Fresh, fresh, fresh! That’s the only word I can use to describe Thai food. If you’ve ever eaten at a (good) Thai restaurant I think you’ll know what I’m talking about. But of course, in the native land the cuisine always tastes better. Simple pad thai cooked on the street by an old man was better than some of the nicest Thai restaurants I’ve been to in America.

In many ways Thai food is very similar to Chinese food. Noodles and rice are staples and they have many of the same vegetables.

But the way they use them is of course different. Chinese food tends to be a bit more salty and oily. Everything is cooked, even things like cabbage and cucumbers. But in Thailand there are last-minute additions to almost every dish so that you have some crunch of fresh, barely cooked veggies.

Thai food is very flavorful, a mix of sweet, savory, sour and spicy. In fact having all four flavors mixed together is a staple of Thai cuisine. But knowing that everyone likes their flavors just a tad differently, all restaurants and food stalls leave the exact mixture up to you. At each table, or counter, there will be 4 containers of ingredients.

Even in the most humblest of street stalls offers al the flavors. This food stall was in the middle of the road, and there were GIANT rats running around the sidewalk. But the noodles were cooked hot and fresh and the place had several locals eating there.) I was given a plate with cilantro, bean sprouts and a few lime wedges to add to my pad that. Also on the table were condiments to add.

Even in the most humblest of street stalls offers all the flavors. (This food stall was in the middle of the road, and there were GIANT rats running around the sidewalk. But the noodles were cooked hot and fresh and the place had several locals eating there.) I was given a plate with cilantro, bean sprouts and a few lime wedges to add to my pad thai. Also on the table were condiments (fish sauce, chilis, salt and something else–I’m not sure what it was) to add to get the flavor just right.

 

In China the main condiment of choice is soy sauce. But in Thailand there are two other common sauces instead of soy sauce: fish sauce and oyster sauce. Both are dark brown and tangy, but both also have slight sweet flavor.

I tend to prefer sweet over sour, and I was right at home in Thailand. In fact, in almost all things their sweet tooth put mine to shame. Especially with some of the deserts and lemon teas.

Thai cuisine is also heavily influenced by India, which is evident by the spices and curry. In a cooking class I actually learned to make my own curry. (From scratch!)

The fresh curry ingredients. We chopped all the spices and veggies into teeny, tiny pieces and then with a mortar and pestle smashed the chills and spices together until it made a smooth paste.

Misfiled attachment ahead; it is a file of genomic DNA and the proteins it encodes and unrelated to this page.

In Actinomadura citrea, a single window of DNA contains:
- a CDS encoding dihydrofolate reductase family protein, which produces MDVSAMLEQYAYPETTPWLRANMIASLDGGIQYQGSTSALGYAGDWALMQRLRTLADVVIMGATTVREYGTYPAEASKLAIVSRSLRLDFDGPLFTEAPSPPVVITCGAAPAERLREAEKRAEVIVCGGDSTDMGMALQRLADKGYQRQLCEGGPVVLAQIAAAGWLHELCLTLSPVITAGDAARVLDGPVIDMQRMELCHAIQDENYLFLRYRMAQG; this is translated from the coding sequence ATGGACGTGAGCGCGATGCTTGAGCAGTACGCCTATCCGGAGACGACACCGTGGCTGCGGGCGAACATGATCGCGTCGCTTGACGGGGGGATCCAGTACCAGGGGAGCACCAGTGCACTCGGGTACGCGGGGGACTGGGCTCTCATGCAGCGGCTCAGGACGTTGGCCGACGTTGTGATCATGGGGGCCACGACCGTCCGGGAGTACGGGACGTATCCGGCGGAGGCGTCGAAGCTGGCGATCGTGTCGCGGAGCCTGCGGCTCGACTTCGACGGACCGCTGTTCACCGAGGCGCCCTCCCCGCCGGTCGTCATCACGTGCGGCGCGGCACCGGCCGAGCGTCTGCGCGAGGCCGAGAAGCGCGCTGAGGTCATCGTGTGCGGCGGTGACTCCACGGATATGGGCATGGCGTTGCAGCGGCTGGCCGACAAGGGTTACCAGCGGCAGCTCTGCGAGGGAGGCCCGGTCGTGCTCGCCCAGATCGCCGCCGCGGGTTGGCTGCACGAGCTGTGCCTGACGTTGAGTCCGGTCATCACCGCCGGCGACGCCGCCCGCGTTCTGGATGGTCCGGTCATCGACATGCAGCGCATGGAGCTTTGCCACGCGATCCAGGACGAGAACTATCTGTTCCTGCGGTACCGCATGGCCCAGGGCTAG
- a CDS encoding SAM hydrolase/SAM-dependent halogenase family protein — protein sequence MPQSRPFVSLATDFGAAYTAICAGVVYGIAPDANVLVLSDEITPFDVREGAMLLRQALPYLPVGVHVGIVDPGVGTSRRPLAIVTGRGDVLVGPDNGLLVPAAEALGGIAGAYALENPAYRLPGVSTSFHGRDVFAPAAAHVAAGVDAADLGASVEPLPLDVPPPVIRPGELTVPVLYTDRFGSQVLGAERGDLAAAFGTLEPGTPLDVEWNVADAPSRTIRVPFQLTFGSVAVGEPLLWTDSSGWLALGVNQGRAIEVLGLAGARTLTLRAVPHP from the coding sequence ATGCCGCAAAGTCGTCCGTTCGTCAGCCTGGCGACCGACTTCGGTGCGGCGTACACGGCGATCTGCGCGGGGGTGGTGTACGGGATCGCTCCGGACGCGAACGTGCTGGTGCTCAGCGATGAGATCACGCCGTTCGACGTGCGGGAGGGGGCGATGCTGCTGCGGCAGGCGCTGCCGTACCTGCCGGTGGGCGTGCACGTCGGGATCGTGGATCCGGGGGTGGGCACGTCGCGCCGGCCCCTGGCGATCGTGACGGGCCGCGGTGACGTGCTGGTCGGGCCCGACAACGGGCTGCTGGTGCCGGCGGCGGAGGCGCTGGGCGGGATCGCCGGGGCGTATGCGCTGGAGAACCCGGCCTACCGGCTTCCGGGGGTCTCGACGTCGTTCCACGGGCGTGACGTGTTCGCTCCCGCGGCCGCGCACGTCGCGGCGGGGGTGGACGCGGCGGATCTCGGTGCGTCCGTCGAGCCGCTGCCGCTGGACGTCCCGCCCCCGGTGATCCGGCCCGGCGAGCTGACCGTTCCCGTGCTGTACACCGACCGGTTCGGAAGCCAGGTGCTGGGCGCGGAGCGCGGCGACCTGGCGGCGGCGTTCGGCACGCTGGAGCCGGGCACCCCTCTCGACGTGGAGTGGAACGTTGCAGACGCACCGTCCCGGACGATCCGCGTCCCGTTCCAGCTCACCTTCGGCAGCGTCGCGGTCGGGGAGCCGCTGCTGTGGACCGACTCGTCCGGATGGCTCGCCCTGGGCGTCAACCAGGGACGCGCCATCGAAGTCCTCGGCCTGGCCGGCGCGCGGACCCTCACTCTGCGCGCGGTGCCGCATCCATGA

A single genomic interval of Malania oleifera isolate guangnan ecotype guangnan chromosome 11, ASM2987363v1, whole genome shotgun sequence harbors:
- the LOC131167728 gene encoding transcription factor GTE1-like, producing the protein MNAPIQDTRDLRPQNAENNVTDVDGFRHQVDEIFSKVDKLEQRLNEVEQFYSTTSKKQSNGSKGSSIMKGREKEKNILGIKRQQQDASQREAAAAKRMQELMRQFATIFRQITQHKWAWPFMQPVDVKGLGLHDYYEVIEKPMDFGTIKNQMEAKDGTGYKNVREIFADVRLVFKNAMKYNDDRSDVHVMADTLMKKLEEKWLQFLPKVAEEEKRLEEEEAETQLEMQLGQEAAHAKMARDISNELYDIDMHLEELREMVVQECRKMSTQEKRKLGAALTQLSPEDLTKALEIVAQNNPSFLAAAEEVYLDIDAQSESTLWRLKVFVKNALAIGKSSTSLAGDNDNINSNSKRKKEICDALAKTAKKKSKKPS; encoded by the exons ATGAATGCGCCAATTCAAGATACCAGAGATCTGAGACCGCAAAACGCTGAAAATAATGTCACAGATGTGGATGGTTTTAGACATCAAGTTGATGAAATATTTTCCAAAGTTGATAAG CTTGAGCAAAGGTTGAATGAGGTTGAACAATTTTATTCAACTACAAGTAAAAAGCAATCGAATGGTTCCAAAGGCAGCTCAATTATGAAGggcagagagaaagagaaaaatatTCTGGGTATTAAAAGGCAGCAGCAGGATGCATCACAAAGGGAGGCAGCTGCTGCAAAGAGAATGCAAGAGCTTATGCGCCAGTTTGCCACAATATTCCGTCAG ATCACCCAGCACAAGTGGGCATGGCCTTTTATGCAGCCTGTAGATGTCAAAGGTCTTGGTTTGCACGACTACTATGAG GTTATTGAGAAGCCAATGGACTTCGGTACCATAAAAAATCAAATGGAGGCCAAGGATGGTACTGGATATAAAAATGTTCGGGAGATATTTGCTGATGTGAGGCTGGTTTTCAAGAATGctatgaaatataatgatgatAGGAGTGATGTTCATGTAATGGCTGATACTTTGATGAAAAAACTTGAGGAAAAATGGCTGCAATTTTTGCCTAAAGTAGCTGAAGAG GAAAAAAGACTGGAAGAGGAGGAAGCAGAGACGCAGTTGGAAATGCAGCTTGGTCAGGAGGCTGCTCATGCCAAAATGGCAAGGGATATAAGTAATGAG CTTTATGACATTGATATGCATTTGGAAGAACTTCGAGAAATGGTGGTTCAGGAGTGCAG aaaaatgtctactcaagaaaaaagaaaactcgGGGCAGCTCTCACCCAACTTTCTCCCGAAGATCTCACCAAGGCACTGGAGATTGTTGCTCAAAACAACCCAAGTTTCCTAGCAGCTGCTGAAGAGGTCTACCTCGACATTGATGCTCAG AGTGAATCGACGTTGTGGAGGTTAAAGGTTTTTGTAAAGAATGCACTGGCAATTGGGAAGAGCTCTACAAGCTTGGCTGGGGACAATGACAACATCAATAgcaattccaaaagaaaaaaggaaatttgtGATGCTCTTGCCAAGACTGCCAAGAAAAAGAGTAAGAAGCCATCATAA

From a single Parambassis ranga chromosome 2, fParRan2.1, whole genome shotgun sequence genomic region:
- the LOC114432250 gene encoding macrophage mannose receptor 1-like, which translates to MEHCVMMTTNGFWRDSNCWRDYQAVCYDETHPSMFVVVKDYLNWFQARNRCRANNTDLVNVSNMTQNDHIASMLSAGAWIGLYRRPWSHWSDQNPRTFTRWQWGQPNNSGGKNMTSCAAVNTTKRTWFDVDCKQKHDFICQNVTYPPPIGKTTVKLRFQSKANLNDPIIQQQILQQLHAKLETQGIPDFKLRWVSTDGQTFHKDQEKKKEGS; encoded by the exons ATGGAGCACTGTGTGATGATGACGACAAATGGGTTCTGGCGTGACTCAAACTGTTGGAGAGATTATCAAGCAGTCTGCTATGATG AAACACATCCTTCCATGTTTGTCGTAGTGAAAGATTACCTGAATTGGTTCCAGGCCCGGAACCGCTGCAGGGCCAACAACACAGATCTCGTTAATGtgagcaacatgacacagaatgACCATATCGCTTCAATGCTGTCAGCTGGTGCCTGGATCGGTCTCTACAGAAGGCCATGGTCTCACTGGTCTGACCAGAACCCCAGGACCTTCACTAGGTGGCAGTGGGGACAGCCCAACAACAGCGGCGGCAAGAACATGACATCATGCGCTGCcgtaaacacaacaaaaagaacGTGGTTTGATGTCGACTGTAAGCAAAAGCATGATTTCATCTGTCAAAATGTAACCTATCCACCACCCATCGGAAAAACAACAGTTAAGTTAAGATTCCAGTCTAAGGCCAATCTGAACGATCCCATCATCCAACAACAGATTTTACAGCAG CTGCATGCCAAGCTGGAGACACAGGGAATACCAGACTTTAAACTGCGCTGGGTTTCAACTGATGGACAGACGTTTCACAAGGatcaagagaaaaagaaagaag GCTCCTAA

The fresh curry ingredients. We chopped all the spices and veggies into teeny, tiny pieces and then with a mortar and pestle smashed the chills and spices together until it made a smooth paste.

 

The final product. The four curries are red curry, green curry, massaman and Panang curry. Mine was the panang (the lightest red one) and had peanuts mixed in to lessen the spice.

The final product. The four curries are red, green, massaman and panang curry. Mine was the panang (the lightest red one) and had peanuts mixed in to lessen the spice.

Another surprising thing about Thailand was all the Carnation condensed milk tins I saw. Yeah, you read that right. Carnation. The red and white tins. It goes into everything! Coffee, tea, deserts. Kudos to Carnation for recognizing a willing market. In most countries places have Coke signs everywhere, but in Thailand it’s Carnation. You could spot all the tea/coffee places from a mile way because of their Carnation tin towers. But I’m not complaining. This is a vital ingredient to my beloved Thai iced tea.

Carnation tin tower

And I haven’t even talked about the street food yet. Succulent BBQ, dumplings, veggies, noodle soups and others. I think Taiwan still gets the Becky “Best street food in Asia” award, but Thailand is a close second.

Thai street food

Thai street food

This was some sort of popsicle making machines used on the street (with no electricity!). They would pour soda into these thin metal tubes (which were in a big bucket filled with ice), stick in a straw then swirl, swirl, swirl. Within a few minutes the soda would freeze onto the straw and you had a popsicle.

This was some sort of popsicle making machines used on the street (with no electricity!). They would pour soda into these thin metal tubes (which were in a big bucket filled with ice), stick in a straw then swirl, swirl, swirl. Within a few minutes the soda would freeze onto the straw and you had a popsicle.

I didn’t even talk about the amazing fresh fruit. Everywhere had vendors selling cut up apples, pineapple, melons, berries and more. You could buy a bag for about 50 cents. Or, for a buck you could get a fresh fruit smoothie. Fresh fruit, a little ice and water and a blender. (This was the one time vendors didn’t add sugar to something. Although, I think the water they used was sweetened slightly.)

A fruit drink vendor. The "fancy" fruits (aka strawberries, mango etc) was a dollar a cup, while the more common fruits (watermelon, apple, orange) was even cheaper.

A fruit drink vendor. The “fancy” fruits (aka strawberries, mango etc) was a dollar a cup, while the more common fruits (watermelon, apple, orange) was even cheaper.

Usually when I travel I end up eating a lot of western food that I can’t get in China. You know, pizza, burgers that kind of thing. But aside from a tex-mex meal and a few Krispy Kreme donuts I stayed away from western food. Thai food was just too good to pass up. I didn’t want to waste my stomach space on anything but fresh, local food.

More please!

More please!


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